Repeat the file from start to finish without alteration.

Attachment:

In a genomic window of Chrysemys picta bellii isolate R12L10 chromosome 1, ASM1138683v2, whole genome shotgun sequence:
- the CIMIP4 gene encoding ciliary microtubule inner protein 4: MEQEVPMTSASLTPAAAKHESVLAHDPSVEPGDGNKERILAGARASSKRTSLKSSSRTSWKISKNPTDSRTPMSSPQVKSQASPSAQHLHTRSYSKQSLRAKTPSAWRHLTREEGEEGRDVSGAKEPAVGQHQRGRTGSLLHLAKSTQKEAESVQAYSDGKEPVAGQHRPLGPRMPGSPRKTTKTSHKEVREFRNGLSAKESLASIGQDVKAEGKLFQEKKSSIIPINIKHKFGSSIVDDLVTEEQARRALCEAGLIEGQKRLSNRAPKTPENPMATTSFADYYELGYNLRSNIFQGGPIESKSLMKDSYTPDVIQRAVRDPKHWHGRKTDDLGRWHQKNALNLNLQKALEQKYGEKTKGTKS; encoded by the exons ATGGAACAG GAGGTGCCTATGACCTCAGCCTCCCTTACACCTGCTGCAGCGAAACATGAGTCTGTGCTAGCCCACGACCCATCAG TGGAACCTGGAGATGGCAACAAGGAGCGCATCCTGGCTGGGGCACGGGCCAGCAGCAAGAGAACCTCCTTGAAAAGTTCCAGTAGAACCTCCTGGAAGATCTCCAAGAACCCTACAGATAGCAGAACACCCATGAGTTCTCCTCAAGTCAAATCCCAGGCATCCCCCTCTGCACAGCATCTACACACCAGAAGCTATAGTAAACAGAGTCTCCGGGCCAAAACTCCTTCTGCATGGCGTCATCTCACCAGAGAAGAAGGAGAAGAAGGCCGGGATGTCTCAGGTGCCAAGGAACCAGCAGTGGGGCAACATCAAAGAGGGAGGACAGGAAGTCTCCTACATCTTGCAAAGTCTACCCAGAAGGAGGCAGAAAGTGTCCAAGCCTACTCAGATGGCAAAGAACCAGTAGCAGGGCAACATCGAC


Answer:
In a genomic window of Chrysemys picta bellii isolate R12L10 chromosome 1, ASM1138683v2, whole genome shotgun sequence:
- the CIMIP4 gene encoding ciliary microtubule inner protein 4: MEQEVPMTSASLTPAAAKHESVLAHDPSVEPGDGNKERILAGARASSKRTSLKSSSRTSWKISKNPTDSRTPMSSPQVKSQASPSAQHLHTRSYSKQSLRAKTPSAWRHLTREEGEEGRDVSGAKEPAVGQHQRGRTGSLLHLAKSTQKEAESVQAYSDGKEPVAGQHRPLGPRMPGSPRKTTKTSHKEVREFRNGLSAKESLASIGQDVKAEGKLFQEKKSSIIPINIKHKFGSSIVDDLVTEEQARRALCEAGLIEGQKRLSNRAPKTPENPMATTSFADYYELGYNLRSNIFQGGPIESKSLMKDSYTPDVIQRAVRDPKHWHGRKTDDLGRWHQKNALNLNLQKALEQKYGEKTKGTKS; encoded by the exons ATGGAACAG GAGGTGCCTATGACCTCAGCCTCCCTTACACCTGCTGCAGCGAAACATGAGTCTGTGCTAGCCCACGACCCATCAG TGGAACCTGGAGATGGCAACAAGGAGCGCATCCTGGCTGGGGCACGGGCCAGCAGCAAGAGAACCTCCTTGAAAAGTTCCAGTAGAACCTCCTGGAAGATCTCCAAGAACCCTACAGATAGCAGAACACCCATGAGTTCTCCTCAAGTCAAATCCCAGGCATCCCCCTCTGCACAGCATCTACACACCAGAAGCTATAGTAAACAGAGTCTCCGGGCCAAAACTCCTTCTGCATGGCGTCATCTCACCAGAGAAGAAGGAGAAGAAGGCCGGGATGTCTCAGGTGCCAAGGAACCAGCAGTGGGGCAACATCAAAGAGGGAGGACAGGAAGTCTCCTACATCTTGCAAAGTCTACCCAGAAGGAGGCAGAAAGTGTCCAAGCCTACTCAGATGGCAAAGAACCAGTAGCAGGGCAACATCGAC